|The classic example of the mortar boat|
|Artists remdering of the mortar boats|
Still, you often find those times when reducing a fortification is the order of the day. And for those times, mortar boats are handy pieces. My collection has a handful of mortar boat models from Thoroughbred Figures. But you can also get them from Bay Area Yards or the new kid on the block - Shapeways. More specifically The web shop for Brown Water Navy Miniatures.
I was ordering a couple of items from Shapeways, so I went ahead and tossed in a set of mortar boats for the heck of it. I can always use more mortar boats and, as I'd ordered some models from this shop before it was a good chance to assess another of their1/600 product from Shapeways. Hussar123 on The Miniatures Page had positive things to say about their Eastport and Lexinton models, let's see what happens.
The models arrived without an excessive delay, but bear in mind I was in no rush and chose the cheapest (i.e. slowest) of shipping methods. But they arrived, safe and sound.
|A digital render of the Brown Water Navy models|
The models were printed using the Frosted Ultra Detail material, better known to Shapeways users as FUD. Now FUD is a fine material that does deliver the details at a fine level. The downside of FUD is it's cost, these three mortar boats cost me $10.00. Not a big chunk of change, but still we're talking real money here.
The items were well packed and arrived intact. Kudos to Shapeways for a job well done on shipping and handling. They've got that part of the work down.
|Close up of the mortar boat model.|
Here's the problem...the model is not 1/600 scale.
The accepted dimensions for the mortar boat are 60 by 25 feet. In 1/600 scale this works out to 1.2" (just under 1 1/4") by 0.5" (a half inch). If I pull out a Thoroughbred Figures model, the raft measures to almost exactly those dimensions. However the Brown Water Navy Miniatures model is substantially smaller - it measures 13/16ths of an inch by 7/16ths of an inch wide. This is a bit smaller than the scale would support. It works out to be 67% of expected scale length and 87% of expected scale width. While it may seem I'm being picky, the difference between 1:100 and 1:144 scale models is 69%. Many of us are not going to mix models of such disparate scale on the table.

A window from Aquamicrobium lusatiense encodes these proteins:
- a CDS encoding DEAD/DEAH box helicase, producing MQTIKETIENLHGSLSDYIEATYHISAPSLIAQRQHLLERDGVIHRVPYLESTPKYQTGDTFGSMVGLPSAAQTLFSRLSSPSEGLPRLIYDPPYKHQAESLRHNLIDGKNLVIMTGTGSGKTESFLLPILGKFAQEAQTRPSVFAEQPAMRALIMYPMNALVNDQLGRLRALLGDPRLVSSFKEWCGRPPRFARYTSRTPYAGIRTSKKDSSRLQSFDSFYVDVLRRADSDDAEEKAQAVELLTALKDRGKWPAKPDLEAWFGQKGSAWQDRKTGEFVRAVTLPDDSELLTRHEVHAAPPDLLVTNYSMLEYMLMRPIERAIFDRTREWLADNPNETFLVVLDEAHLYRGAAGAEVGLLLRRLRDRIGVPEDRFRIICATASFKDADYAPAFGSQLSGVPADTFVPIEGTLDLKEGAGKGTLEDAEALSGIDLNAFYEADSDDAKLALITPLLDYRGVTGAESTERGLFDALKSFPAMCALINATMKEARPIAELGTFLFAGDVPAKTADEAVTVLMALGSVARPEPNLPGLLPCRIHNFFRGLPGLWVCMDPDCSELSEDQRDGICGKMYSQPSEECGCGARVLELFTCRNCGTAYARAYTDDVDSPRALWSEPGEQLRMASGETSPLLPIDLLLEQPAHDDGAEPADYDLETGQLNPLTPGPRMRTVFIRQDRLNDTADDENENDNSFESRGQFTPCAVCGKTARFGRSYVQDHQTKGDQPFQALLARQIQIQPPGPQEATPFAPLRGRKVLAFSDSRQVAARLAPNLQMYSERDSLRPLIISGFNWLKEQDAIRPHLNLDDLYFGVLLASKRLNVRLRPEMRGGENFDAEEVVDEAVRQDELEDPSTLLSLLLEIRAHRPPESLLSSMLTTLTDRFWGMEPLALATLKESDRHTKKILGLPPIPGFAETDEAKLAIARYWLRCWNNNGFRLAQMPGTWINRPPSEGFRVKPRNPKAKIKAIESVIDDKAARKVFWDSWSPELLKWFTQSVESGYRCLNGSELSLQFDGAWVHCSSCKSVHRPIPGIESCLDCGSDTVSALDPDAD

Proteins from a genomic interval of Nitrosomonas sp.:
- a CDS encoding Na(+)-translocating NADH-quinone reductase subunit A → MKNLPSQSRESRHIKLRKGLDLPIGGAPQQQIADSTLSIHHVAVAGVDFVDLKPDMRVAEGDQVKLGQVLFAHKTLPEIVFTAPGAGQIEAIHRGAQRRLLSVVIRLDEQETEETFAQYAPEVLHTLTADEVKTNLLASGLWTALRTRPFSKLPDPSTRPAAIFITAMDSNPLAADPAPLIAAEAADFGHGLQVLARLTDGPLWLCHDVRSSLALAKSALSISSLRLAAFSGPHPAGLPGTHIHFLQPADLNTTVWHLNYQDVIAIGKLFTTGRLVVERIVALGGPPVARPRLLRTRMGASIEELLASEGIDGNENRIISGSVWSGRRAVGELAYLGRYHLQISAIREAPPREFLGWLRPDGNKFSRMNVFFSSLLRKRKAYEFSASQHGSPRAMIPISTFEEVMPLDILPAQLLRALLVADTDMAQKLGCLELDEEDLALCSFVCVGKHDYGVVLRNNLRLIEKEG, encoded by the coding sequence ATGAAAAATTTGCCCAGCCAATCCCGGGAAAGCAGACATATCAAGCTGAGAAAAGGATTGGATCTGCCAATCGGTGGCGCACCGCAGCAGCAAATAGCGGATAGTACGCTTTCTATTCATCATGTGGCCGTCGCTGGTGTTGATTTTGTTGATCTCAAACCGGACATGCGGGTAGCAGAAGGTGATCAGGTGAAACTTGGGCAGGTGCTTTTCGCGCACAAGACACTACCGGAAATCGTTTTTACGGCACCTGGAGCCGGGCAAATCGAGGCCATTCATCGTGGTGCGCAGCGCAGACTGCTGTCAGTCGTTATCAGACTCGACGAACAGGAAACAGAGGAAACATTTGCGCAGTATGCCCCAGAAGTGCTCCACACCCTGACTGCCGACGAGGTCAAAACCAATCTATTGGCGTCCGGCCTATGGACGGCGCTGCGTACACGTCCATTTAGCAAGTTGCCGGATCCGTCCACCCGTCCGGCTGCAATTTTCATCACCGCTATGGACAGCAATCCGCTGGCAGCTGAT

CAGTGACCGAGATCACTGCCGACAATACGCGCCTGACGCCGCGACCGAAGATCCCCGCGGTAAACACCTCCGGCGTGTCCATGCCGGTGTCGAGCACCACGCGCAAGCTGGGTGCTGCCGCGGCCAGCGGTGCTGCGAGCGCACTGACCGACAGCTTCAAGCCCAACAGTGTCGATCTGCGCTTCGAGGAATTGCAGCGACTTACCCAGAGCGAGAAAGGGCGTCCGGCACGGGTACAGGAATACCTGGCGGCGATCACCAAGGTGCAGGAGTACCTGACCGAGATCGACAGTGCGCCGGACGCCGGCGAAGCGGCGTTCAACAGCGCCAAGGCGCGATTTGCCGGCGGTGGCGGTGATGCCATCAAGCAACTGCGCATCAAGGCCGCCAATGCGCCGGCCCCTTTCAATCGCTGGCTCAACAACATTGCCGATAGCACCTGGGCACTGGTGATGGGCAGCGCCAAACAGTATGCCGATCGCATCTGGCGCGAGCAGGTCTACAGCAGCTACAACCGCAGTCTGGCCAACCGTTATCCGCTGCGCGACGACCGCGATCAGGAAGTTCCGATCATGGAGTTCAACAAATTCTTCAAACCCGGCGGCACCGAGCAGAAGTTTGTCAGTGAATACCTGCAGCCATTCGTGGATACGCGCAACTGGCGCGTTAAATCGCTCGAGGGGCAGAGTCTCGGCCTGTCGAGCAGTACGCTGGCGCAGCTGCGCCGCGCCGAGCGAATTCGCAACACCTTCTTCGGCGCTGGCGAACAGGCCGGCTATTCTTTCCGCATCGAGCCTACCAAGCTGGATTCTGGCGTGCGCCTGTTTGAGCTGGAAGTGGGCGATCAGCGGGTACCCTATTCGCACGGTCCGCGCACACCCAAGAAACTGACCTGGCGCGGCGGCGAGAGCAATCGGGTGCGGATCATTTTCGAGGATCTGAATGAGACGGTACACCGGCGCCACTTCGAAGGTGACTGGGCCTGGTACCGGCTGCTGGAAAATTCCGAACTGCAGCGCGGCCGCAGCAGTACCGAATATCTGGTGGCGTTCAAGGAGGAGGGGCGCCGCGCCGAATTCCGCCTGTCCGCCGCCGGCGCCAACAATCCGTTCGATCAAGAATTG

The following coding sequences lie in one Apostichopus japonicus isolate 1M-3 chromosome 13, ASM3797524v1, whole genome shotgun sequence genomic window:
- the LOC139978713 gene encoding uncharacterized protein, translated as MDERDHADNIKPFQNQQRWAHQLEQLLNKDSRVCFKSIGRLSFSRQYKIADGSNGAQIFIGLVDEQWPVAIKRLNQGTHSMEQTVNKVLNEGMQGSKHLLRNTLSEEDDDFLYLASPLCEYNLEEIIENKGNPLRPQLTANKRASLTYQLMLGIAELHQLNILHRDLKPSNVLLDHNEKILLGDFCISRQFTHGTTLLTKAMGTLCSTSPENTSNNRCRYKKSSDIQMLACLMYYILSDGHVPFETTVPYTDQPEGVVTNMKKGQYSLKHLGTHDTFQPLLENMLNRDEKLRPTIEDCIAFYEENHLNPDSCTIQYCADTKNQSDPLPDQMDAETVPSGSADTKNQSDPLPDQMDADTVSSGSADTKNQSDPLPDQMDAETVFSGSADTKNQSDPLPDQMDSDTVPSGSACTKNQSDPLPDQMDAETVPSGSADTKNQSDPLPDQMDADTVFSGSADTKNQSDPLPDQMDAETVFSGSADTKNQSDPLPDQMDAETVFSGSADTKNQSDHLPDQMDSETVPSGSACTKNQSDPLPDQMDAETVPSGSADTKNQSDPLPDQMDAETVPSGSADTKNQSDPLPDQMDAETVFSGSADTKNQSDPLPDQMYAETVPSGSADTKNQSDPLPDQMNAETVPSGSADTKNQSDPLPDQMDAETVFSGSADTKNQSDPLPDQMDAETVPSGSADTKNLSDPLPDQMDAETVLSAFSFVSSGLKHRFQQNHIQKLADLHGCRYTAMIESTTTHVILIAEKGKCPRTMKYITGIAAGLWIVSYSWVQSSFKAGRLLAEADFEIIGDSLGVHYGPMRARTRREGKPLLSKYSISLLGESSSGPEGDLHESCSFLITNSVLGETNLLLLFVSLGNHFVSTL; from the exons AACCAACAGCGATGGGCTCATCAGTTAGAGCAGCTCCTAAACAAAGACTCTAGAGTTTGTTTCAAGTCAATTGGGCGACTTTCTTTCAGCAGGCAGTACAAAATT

But could you mix them together on the table? Well, let's give it a try. Here are a few pictures with the Brown Water Navy models mixed in with the Thoroughbred Models mortar boat.
|All three of the Brown Water Navy models around the Thoroughbred model.|
|And one on one right next to each other.|
|So, too small for 1/600 - how do they look with a 1/1200 scale model?|
Appearance wise, the models just don't cut it for me as 1/600. I know this is to some degree an aesthetic choice, but they really are too small to be proper 1/600 scale models. The actual mortar is something of a stump in it's unpainted state. It's a shame too as the FUD model is otherwise rendered nicely with openings at the ends and sides of the bulwarks. If you are a 1/1200 gamer, you might consider these for your collection as I think they fit much better with the smaller scale.
At this time, these cannot be recommended as a go to solution for 1/600 mortar boat models. The undersized nature of the models coupled with the high cost of Frosted Ultra Detail is a fatal double whammy. Spending more for less is never a winning solution. As a consumer, this purchase leaves me very disappointed.
2/14/2016 Update: I traded e-mail with Brown Water Navy Miniatures regarding the scaling issue. They agree the mortar rafts are too small. They will look into it when they get some time.
The reigning champion for mortar boats remains Thoroughbred Miniatures with four models for $8.00 with Bay Area Yards placing second with 3 for $9.00 (and you'll still save a buck too from the cost of tiny FUD models!).